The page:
When it comes to the Port Arthur, Texas-based duo of UGK (which is an acronym for Underground Kingz, and consisted of Pimp C and Bun B) I’m pretty unfamiliar with their body of work. The first song I ever heard from the duo was “Pocket Full Of Stones” from the Menace II Society soundtrack. I didn’t care much for the song which is why I probably never really checked for them. UGK really didn’t get my attention until I heard them on Jay-Z “Big Pimpin'”, and a decade later when I heard Bun B drop solid verses on Reflection Eternal’s “Strangers” and a Statik Selektah project. So a few years ago when I saw their debut album Too Hard To Swallow in the used bins for a few bucks, it was clearly my queue to start getting familiar with the Texas emcees.
Too Hard To Swallow is UGK’s official debut, released on Jive Records, but 7 of the songs from the album were originally released on the duo’s EP The Southern Way, which was released on the independent label Bigtyme Recordz in April of ’92. Legend has it that there were a handful of songs that Jive deemed too explicit and left off the final cut of Too Hard To Swallow; but Bigtyme Recordz would release the songs a few weeks prior to the album’s release on an EP, appropriately titled Banned.
Too Hard To Swallow wasn’t a huge commercial success but it did do respectable numbers. More importantly, it helped UGK broaden their audience to ears outside of the south. And while the late Houston legend, DJ Screw is widely recognized as the father of the chopped and screwed sound (which involves slowing down the record tempo between 60 and 70 bpms and applying some type of distortion to give it a “chopped” feel), Too Hard To Swallow is one of (if not the) first major label release to put this unique Texas innovation on display for the world to hear.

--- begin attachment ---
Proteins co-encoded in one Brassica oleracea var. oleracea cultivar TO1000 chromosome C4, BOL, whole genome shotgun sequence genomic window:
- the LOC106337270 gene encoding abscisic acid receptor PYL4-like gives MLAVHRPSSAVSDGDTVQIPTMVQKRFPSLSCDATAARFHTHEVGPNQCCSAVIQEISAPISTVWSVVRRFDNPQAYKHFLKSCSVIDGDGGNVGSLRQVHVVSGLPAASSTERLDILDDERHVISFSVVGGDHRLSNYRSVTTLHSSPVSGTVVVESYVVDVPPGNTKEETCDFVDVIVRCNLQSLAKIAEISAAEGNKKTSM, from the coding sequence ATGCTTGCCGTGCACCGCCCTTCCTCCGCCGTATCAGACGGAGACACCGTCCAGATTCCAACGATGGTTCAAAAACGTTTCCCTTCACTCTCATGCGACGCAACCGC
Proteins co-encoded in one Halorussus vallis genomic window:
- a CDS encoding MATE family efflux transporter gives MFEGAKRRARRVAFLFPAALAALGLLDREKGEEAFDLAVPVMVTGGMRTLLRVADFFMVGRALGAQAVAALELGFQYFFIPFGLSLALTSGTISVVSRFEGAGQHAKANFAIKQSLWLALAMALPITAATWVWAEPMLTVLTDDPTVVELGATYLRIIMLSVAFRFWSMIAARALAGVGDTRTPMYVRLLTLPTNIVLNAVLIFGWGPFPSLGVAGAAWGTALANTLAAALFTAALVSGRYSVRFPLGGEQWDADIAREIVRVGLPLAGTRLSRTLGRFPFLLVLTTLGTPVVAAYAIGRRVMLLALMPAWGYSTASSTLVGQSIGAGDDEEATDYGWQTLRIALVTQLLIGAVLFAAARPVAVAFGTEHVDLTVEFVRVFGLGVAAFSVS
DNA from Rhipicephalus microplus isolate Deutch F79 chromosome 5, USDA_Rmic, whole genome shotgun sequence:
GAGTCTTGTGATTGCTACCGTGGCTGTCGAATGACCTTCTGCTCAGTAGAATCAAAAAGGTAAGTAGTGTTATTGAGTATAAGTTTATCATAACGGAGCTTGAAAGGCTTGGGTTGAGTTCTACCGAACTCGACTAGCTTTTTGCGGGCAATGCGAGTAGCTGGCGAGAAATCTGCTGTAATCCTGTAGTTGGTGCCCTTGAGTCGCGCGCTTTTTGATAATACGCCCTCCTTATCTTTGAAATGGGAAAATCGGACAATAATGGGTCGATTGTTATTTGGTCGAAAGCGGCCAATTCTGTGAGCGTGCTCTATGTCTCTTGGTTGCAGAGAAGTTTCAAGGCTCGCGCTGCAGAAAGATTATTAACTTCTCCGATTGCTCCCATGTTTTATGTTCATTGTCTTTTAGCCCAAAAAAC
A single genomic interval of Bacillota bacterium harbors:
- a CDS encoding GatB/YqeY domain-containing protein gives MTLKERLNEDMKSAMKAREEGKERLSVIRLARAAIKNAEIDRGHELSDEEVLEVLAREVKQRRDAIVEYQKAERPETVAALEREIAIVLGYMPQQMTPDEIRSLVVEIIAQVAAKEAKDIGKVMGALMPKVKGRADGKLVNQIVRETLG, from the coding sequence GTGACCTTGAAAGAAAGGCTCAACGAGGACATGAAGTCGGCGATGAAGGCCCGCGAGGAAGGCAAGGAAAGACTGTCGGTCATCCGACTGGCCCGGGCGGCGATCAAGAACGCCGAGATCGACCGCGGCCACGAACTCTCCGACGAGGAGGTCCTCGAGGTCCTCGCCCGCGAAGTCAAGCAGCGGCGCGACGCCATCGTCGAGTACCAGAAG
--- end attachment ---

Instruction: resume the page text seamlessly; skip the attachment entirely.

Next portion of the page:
Pimp C and Bun B would go on to have a pretty successful career as a group and as solo artists. Tragically, on December 4, 2007, Pimp C was found dead in his room at a West Hollywood Hotel. The cause of death is believed to be related to the now popular drink known as “sizzurp” or “lean” (which is basically a high dosage of prescription strength cough syrup that includes codeine and promethazine, usually mixed with a soft drink). May he rest in peace.
Something Good (Extended Version) – UGK kicks things off with a mellow and melodic Bernie Bismark/Shetoro Henderson produced instrumental built around a loop from the Isley Brothers’ “Summer Breeze” (and a loop from Rufus’ “Tell Me Something Good” on the hook), which is pretty dope. From the jump, Pimp C and Bun B each establish their own unique voices. Pimp C makes a memorable first impression when he tells a dude who’s girl he slept with “bet it feels funny when you’re doing 69, knowing that you’re sipping on all my jimmy wine” and “when you get a kiss don’t you feel bad, knowing that you swallowed all the skeeter that I had?”. Hi-larious! By the way, was Bun B’s line instructing an anonymous someone to “take your Raiders’ cap off” a shot at anyone in particular (hit me in the comments if you have the inside scoop)? Like I said in the opening, I’m not familiar with UGK’s catalog, but from the little bit I have heard from them, I’ve always felt that Bun B was the stronger rhymer. That still may be the case, but on this song Pimp C definitely outshines his partner in rhyme.
Use Me Up – Pimp C borrows Bill Wither’s “Use Me” on this solo joint, as he describes a woman whose body, loving, and cooking (is hot potato pie the same thing as sweet potato pie?) are so wonderful its got him whipped to the point he’s giving her his credit cards, car keys and picking up her little brother from school. Pimp C drops all kinds of entertaining one liners on this one, and when delivered in his thick southern accent, they’re both amusing and enjoyable.
Pocket Full of Stones – This was the song that first introduced me to UGK. The version of the song I heard on the Menace II Society soundtrack uses a different instrumental than the album version, and I wasn’t a fan of the soundtrack mix. But the album version uses the same Eugene McDaniel loop that Pete Rock used for an interlude on Mecca And The Soul Brother; and I love the melancholy feel of it.
Short Texas – Pimp C and Bun B invite their homie, Blue Light to join them on this one, which is pretty much a warning to any out of towners who think they’re going to come to UGK’s neck of the woods to sell dope, to think again. Pimp C’s (who kind of sounds like Spice 1 on this one) hard instrumental fits the song’s content perfectly, and I love the bass line on this one.